BEIRUT, Lebanon – Running gunbattles raged in parts of Beirut on Thursday after the leader of Hezbollah accused Lebanon's Western-backed government of declaring war on his Shiite militant group. At least four people were killed and eight wounded in the capital.
In a grim reminder of Lebanon's devastating 1975-90 civil war, factions threw up roadblocks and checkpoints dividing Beirut into sectarian enclaves on the second day of clashes between Sunni Muslims loyal to the government and Shiite supporters of Hezbollah.
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A top Sunni leader went on television urging Hezbollah to pull its fighters back and "save Lebanon from hell." The army, which has stayed out of the sectarian political squabbling that has paralyzed the country for more than a year, did not intervene in the battles.
The chattering of automatic weapons and thumps of exploding rocket-propelled grenades echoed across Beirut into the night. People huddled in hallways and stairwells as gunmen rushed from one street corner to the next firing at their foes. Some families fled to neighborhoods that remained quiet.
"There is so much shooting and explosions outside. Our building is in the middle of the fighting," a terrified woman, Ghada Helmi, told The Associated Press by telephone.
Fighting began along Corniche Mazraa, an avenue separating Shiite and Sunni areas, then spread to other districts. Combat was heard near the office of Lebanon's Sunni spiritual leader, an ally of the government, and near the official residence of the opposition-aligned parliament speaker.
• Hezbollah: Government's Calling Telecom Network Illegal Is 'Declaration of War'
In peaceful neighborhoods, people jammed into supermarkets rushing to stockpile food while outside gunmen armed with assault rifles and RPGs peered from building entrances or took cover next to shuttered shops.
The unrest virtually shut down Lebanon's international airport for a second day and barricades closed major highways. Hezbollah first blocked roads in Beirut on Wednesday to enforce a strike called by labor unions, but confrontations quickly spread across the city.
Security officials said Thursday night that a mother and her son were killed when a grenade hit their apartment and two men were shot dead during the Beirut fighting. Eight people were wounded in the city and four more were wounded in a Sunni-Shiite gunbattle in the eastern Bekaa Valley, officials said.
Fighting intensified minutes after Hezbollah leader Hassan Nasrallah made a televised address charging that the government had declared war on his group when it decided this week to shut down Hezbollah's private telecommunications network.
He warned against trying to disarm Hezbollah and said his fighters would retaliate swiftly if attacked.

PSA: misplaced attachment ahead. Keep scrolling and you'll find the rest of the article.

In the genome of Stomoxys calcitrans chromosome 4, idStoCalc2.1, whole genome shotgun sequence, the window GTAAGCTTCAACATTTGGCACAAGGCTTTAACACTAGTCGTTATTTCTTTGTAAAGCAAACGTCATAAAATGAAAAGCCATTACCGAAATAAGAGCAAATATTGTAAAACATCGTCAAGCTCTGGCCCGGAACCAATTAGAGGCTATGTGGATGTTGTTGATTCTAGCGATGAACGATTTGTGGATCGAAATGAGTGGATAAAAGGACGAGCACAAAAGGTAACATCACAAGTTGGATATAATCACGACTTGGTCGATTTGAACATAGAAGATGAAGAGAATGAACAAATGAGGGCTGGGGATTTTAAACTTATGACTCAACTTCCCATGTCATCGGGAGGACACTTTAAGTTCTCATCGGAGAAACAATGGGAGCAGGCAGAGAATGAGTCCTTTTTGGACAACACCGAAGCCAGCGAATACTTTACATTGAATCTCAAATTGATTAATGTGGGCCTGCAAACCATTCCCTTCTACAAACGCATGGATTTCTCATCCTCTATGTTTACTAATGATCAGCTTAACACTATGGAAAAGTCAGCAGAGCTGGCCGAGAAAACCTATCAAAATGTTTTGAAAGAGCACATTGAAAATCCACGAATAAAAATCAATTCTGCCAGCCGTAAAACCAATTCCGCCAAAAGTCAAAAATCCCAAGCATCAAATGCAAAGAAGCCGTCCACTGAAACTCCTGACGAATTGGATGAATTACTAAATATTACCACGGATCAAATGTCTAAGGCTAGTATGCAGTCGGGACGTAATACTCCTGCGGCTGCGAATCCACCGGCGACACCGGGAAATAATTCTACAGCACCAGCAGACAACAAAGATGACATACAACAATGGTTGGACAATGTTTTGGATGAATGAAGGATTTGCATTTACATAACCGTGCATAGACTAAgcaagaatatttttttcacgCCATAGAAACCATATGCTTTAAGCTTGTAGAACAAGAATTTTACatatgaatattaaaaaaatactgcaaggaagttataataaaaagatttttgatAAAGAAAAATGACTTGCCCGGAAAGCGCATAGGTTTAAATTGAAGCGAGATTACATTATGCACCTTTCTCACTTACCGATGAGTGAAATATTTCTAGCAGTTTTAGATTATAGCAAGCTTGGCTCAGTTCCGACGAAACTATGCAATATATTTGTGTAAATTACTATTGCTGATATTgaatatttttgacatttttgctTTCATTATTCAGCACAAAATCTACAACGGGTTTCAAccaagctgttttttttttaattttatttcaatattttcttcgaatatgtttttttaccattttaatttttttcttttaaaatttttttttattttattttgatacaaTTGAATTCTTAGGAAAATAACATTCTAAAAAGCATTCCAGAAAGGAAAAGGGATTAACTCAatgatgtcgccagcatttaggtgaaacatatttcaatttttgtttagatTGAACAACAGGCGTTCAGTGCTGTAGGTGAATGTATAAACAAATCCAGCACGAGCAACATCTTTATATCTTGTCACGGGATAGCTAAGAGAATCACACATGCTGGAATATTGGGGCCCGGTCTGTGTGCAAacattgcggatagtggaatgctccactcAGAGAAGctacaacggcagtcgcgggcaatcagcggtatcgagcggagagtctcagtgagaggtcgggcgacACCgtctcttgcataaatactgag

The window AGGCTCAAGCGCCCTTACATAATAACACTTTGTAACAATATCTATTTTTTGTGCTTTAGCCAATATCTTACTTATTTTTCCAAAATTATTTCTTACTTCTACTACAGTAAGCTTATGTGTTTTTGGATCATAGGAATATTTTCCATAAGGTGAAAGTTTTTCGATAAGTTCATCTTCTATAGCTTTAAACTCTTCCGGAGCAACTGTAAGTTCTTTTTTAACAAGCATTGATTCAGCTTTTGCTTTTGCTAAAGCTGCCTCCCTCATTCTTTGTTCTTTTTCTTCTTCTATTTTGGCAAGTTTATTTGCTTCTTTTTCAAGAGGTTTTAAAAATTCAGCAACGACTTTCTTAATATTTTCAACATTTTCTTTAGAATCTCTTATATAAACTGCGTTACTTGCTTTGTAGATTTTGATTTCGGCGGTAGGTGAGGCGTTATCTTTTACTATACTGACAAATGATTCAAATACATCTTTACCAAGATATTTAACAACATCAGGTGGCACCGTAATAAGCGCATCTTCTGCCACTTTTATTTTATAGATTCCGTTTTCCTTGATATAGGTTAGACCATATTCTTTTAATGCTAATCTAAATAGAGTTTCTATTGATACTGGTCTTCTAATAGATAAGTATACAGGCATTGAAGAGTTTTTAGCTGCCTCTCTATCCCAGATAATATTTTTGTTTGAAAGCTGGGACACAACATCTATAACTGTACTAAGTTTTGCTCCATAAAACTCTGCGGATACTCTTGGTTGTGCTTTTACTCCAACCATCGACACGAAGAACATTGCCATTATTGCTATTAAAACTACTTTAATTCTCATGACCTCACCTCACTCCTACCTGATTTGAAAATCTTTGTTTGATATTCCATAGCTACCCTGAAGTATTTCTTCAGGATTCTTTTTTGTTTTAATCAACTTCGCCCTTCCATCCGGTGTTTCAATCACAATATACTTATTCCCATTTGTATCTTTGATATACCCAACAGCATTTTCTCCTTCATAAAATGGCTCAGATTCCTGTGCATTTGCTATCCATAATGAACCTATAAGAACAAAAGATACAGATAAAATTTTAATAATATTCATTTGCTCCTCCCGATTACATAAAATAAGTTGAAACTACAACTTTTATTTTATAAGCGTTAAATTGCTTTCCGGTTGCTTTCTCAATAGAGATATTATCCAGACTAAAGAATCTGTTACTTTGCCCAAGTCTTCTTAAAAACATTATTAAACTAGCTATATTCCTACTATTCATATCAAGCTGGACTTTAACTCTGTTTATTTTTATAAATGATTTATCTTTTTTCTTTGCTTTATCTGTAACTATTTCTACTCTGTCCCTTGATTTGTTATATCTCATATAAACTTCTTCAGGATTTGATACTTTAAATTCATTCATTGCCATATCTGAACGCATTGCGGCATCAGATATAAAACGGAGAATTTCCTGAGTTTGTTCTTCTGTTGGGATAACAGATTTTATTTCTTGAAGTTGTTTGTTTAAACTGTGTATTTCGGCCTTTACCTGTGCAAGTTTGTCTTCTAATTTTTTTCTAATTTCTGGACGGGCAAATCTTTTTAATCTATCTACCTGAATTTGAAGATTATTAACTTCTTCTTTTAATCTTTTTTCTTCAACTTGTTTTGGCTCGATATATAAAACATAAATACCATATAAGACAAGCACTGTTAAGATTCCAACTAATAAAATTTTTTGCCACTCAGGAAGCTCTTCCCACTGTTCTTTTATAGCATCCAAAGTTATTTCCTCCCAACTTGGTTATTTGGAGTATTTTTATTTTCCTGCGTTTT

"Those who try to arrest us, we will arrest them. Those who shoot at us, we will shoot at them. The hand raised against us, we will cut it off," Nasrallah said in a news conference via video link from his hiding place.
Later in the day, Sunni politician Saad Hariri made a televised appeal to Nasrallah seeking to calm the conflict.
"My appeal to you and to myself as well, the appeal of all Lebanon, is to stop the slide toward civil war, to stop the language of arms and lawlessness," said Hariri, son of former Prime Minister Rafik Hariri, who was assassinated in 2005.
Hariri proposed a compromise, saying the decision on the Hezbollah communications network could be made by the army command rather than the Cabinet.
The military has sought to stay out of the feuding, fearing a repeat of its breakup in the long civil war that wracked this country — home to rival communities of Sunni and Shiite Muslims, various Christian sects and Druse.
Hezbollah's Al-Manar television and NBN TV of parliament Speaker Nabih Berri said later that the opposition rejected Hariri's offer. Hezbollah views its private network of primitive phone lines as vital to its leaders' security. Nasrallah has said it helped his guerrillas fight Israel's army in the summer of 2006.
The street fighting is latest turn in a test of wills between the Hezbollah-led opposition and the government of Prime Minister Fuad Siniora. The U.S.-backed government has only a slim majority in parliament, and the two sides have been locked in a 17-month power struggle that has kept government at a standstill and blocked a presidential election.
Worry intensified that the conflict could degenerate into a wider and deadlier sectarian conflict, a fear made raw by memories of the 15-year civil war that killed 150,000 Lebanese and left wide swaths of Beirut in ruins.
The fight could have implications for the entire Middle East at a time when Sunni-Shiite tensions are high. The tensions are fueled in part by the rivalry between predominantly Shiite Iran, which sponsors Hezbollah, and Sunni Arab countries like Saudi Arabia and Egypt.
Egypt, which backs Lebanon' government, said it would call an emergency meeting of Arab foreign ministers to discuss the crisis, according to a Foreign Ministry spokesman, Hossam Zaki.
The U.N. Security Council urged Lebanon's parties to resolve their differences through dialogue.
The White House said Hezbollah needs to decide whether it wants to be a terrorist organization or a political party. "They need to start playing a constructive role and stop their disruptive activities now," Gordon Johndroe, a spokesman for the National Security Council, said in a statement.